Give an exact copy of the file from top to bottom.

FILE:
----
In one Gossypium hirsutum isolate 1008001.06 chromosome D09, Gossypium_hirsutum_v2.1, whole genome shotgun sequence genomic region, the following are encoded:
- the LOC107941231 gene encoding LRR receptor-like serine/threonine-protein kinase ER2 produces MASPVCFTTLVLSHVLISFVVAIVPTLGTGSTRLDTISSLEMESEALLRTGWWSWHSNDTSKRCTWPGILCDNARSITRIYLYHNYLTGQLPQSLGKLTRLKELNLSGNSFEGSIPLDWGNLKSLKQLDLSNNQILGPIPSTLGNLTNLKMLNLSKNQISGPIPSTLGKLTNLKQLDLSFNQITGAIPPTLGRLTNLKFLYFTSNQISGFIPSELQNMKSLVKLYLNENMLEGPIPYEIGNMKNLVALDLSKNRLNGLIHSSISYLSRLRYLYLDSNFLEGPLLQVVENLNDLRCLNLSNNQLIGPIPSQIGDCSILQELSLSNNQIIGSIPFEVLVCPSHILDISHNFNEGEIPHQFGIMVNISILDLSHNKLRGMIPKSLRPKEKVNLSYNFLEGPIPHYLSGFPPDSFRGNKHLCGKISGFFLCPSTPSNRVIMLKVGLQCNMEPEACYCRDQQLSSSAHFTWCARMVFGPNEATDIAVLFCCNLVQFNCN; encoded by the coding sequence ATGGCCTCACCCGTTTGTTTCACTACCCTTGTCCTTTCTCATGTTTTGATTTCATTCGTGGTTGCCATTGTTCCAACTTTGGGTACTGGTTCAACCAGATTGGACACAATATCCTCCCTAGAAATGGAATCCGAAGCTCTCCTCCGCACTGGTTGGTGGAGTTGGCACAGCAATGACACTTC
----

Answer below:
In one Gossypium hirsutum isolate 1008001.06 chromosome D09, Gossypium_hirsutum_v2.1, whole genome shotgun sequence genomic region, the following are encoded:
- the LOC107941231 gene encoding LRR receptor-like serine/threonine-protein kinase ER2 produces MASPVCFTTLVLSHVLISFVVAIVPTLGTGSTRLDTISSLEMESEALLRTGWWSWHSNDTSKRCTWPGILCDNARSITRIYLYHNYLTGQLPQSLGKLTRLKELNLSGNSFEGSIPLDWGNLKSLKQLDLSNNQILGPIPSTLGNLTNLKMLNLSKNQISGPIPSTLGKLTNLKQLDLSFNQITGAIPPTLGRLTNLKFLYFTSNQISGFIPSELQNMKSLVKLYLNENMLEGPIPYEIGNMKNLVALDLSKNRLNGLIHSSISYLSRLRYLYLDSNFLEGPLLQVVENLNDLRCLNLSNNQLIGPIPSQIGDCSILQELSLSNNQIIGSIPFEVLVCPSHILDISHNFNEGEIPHQFGIMVNISILDLSHNKLRGMIPKSLRPKEKVNLSYNFLEGPIPHYLSGFPPDSFRGNKHLCGKISGFFLCPSTPSNRVIMLKVGLQCNMEPEACYCRDQQLSSSAHFTWCARMVFGPNEATDIAVLFCCNLVQFNCN; encoded by the coding sequence ATGGCCTCACCCGTTTGTTTCACTACCCTTGTCCTTTCTCATGTTTTGATTTCATTCGTGGTTGCCATTGTTCCAACTTTGGGTACTGGTTCAACCAGATTGGACACAATATCCTCCCTAGAAATGGAATCCGAAGCTCTCCTCCGCACTGGTTGGTGGAGTTGGCACAGCAATGACACTTC